So wrong. The ability to arrest momentum in unison, coming out of fast, synchronized twizzles, for example, shows skill and control that blazing speed cannot. The ability to switch tempos, to vary the pace, to hold an edge and extend a line - all show tremendous skating skills. Blazing through a program at one speed can mask lack of control, lack of refinement, superficial edge work, and plenty of other problems. Furthermore, this is commonly understood not just in figure skating, but in dance as well. With figure skating, there needs be an aggregate of the positives - good speed, deep powerful edges creating speed - long, deep, powerful blade drive, letting the ice help you, not simply driving and pushing across it. We all know momentum aids control! Well all know teams who keep all their limbs moving at all times to mask unison issues too.Skating slower is easier. It's easier to do everything you think should be rewarded if you are not skating as fast as everyone else. The faster you go, the more difficult everything becomes. Superior speed is indicative of superior blade control, and better, cleaner stroking.
I don't think anybody is making the case that slow skaters are better than fast skaters, but if you're saying the absolute fastest skaters are the best skaters plain and simple, you are wrong. It wasn't true when early, rough Shen and Zhao powered through their programs kicking up snow like hockey players, it's not true of Gilles & Poirier, and I don't believe it's true of plenty of others either. I've seen plenty of fast skaters verging on wild, with noisy blades, who threaten to topple over if required to vary their rate of speed across the ice. Skaters whose ability to just power themselves down the ice using their conditioning and strength as athletes as much as or more than their skating skills sometimes unravel at high altitudes where that isn't possible, and their lack of control - and dependance on speed - is exposed.Look at John Curry's Olympic program. I don't think anyone can question that man's exquisite skating. He could vary tempo mid-spin. The nuance he as a skater brought to that program is unmatched. If he'd skated it relentlessly driving across the ice it would not be the rewatchable classic it is today.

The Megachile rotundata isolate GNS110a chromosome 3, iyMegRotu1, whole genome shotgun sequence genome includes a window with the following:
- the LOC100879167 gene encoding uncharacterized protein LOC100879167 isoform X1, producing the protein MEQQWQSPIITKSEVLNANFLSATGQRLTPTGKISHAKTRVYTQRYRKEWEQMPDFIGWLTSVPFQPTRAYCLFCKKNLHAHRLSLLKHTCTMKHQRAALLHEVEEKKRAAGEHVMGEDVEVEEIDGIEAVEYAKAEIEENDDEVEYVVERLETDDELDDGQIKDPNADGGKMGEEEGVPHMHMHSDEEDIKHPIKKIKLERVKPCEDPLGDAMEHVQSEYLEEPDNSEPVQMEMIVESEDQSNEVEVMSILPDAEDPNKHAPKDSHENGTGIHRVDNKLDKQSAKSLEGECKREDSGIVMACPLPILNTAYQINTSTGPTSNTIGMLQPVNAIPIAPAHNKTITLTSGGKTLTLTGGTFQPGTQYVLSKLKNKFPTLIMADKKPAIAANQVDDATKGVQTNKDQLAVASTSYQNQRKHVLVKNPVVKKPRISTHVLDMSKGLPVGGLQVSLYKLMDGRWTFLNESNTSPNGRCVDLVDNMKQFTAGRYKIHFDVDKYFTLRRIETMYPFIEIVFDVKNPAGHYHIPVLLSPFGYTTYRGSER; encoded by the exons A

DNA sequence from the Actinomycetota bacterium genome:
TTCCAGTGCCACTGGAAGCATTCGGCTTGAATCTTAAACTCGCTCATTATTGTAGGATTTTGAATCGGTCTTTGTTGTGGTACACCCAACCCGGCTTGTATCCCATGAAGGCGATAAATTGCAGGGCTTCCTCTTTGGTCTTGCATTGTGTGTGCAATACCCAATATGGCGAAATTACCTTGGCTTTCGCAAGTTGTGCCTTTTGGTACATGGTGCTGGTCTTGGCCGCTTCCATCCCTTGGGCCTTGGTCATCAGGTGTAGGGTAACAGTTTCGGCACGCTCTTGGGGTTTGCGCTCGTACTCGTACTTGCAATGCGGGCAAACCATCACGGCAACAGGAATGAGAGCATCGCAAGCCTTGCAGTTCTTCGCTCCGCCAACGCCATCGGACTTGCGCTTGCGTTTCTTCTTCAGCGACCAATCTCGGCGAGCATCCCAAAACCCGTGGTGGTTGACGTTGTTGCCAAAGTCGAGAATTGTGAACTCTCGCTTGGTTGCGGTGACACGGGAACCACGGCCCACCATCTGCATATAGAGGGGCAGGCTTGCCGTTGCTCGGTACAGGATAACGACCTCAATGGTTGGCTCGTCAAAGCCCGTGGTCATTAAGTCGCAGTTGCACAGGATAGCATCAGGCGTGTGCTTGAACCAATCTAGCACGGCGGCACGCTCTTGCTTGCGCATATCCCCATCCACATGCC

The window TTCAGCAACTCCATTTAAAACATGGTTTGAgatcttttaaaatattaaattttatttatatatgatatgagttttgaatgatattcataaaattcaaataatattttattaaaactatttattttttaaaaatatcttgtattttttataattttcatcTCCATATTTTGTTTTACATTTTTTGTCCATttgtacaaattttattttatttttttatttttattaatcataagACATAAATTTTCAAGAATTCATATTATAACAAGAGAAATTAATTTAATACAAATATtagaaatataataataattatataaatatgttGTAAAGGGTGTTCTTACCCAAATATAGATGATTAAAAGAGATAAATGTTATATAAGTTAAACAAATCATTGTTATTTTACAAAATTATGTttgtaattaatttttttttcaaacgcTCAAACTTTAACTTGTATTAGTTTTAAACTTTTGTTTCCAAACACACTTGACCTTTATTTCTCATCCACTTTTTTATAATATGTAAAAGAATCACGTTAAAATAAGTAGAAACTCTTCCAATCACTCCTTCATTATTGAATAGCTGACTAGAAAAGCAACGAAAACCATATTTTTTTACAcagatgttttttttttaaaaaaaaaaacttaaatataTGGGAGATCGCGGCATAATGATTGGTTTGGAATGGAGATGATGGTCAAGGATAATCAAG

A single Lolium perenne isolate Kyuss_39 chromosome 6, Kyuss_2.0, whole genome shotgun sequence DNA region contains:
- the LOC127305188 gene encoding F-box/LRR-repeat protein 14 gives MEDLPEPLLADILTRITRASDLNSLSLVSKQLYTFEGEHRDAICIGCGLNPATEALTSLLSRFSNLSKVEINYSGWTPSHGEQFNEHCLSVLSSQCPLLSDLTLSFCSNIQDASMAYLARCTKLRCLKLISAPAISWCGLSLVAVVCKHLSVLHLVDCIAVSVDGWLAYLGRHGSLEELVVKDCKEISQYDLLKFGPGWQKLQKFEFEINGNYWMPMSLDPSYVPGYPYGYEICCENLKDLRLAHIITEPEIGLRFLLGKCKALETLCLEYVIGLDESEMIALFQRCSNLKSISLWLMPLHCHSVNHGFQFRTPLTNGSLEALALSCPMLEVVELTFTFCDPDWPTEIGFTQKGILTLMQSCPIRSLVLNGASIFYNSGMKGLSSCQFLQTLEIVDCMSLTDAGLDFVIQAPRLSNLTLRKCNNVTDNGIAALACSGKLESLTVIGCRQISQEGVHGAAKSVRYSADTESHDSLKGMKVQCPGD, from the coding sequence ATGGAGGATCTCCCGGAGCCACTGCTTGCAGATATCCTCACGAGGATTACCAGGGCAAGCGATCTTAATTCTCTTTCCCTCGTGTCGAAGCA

Quality speed is deep into the ice, uses the ice to get power and glide, so a single stroke can produce enough power to cruise across the ice. Plenty of skaters churn, legs and arms constantly busy, forcing the speed. Does it look exhausting even if the skaters don't appear exhausted? That might be a tip off.
If speed is the demonstration of the best figure skating most of the NHL are potentially better figure skaters than exist in the various figure skating federations. We all know better than that.
P.S. "Speed" is deceptive. If a skater (or skaters) is/are "relentless" out there, never less than aggressive, never holding anything still, the arms always going - "busy" let's call it - they can create the impression that theyr'e the fastest around. Meanwhile they may not be appreciably faster than the skater or skaters who can get deep into the ice and achieve a gorgeous, quiet, long glide.